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Newly Filed Nursing Home Legislation Most Comprehensive Yet

November 15th, 2017 by Jake Stofan
After 14 people died in a nursing home in south Florida following Hurricane Irma the Governor issued an emergency rule requiring nursing homes and assisted living facilities install generators.
Fines of $1,000 a day for not complying kicked in Wednesday.
An administrative law judge has thrown out the emergency rule.
The Governor is appealing, so it remains in effect.
Even if the rule is overturned, Lawmakers have filed legislation that would require not only generators, but also prioritize power restoration to elder care facilities.
“Prioritize them appropriately. Make sure that each county includes ALF’s and nursing homes in their restoration of power program,” said House Sponsor Katie Edwards.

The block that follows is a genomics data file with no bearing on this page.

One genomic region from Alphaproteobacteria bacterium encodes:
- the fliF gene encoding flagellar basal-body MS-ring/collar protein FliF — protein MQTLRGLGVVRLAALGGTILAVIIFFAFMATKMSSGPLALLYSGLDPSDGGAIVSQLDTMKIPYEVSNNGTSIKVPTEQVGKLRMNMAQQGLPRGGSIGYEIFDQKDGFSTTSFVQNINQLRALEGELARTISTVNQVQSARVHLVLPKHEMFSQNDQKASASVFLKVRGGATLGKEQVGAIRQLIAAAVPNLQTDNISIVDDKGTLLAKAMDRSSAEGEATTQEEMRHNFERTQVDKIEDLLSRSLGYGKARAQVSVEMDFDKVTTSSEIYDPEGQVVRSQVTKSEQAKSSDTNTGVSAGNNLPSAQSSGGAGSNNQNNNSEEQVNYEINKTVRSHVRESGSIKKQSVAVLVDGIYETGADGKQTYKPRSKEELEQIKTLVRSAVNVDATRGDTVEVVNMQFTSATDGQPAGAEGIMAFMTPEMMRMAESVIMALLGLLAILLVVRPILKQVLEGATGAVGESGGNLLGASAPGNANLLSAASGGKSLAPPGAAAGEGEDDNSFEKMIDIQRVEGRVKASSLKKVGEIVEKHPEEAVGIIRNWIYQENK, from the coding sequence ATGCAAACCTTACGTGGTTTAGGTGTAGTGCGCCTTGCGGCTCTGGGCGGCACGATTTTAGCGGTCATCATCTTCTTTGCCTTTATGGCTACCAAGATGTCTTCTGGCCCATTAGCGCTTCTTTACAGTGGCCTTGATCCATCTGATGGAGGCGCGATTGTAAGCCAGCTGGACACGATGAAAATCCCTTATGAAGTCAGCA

The bill also restores power to the state longterm care ombudsman, giving the position more authority to investigate facilities.
“And fix those problems before they have a catastrophic result,” said Senate Sponsor Gary Farmer.
The Florida Health Care Association opposes the legislation, saying a requirement for facilities to acquire liability insurance means bigger payouts for trial lawyers when something goes wrong.
“The Legislature is already requiring nursing homes to pay their judgement,” said Kristen Knapp with the FHCA. “If they don’t pay their judgement, they lose their license. So why do they need liability insurance?”
Bill sponsors argue heightened oversight will result in fewer accidents like the one that took the lives of 14 elderly residents, meaning less opportunities for lawsuits.
“If good nursing homes are providing good care, they shouldn’t have anything to fear from this legislation,” said Senator Farmer.
The bill would require generators in nursing homes and assisted living facilities by July of next year, a month after hurricane season begins.

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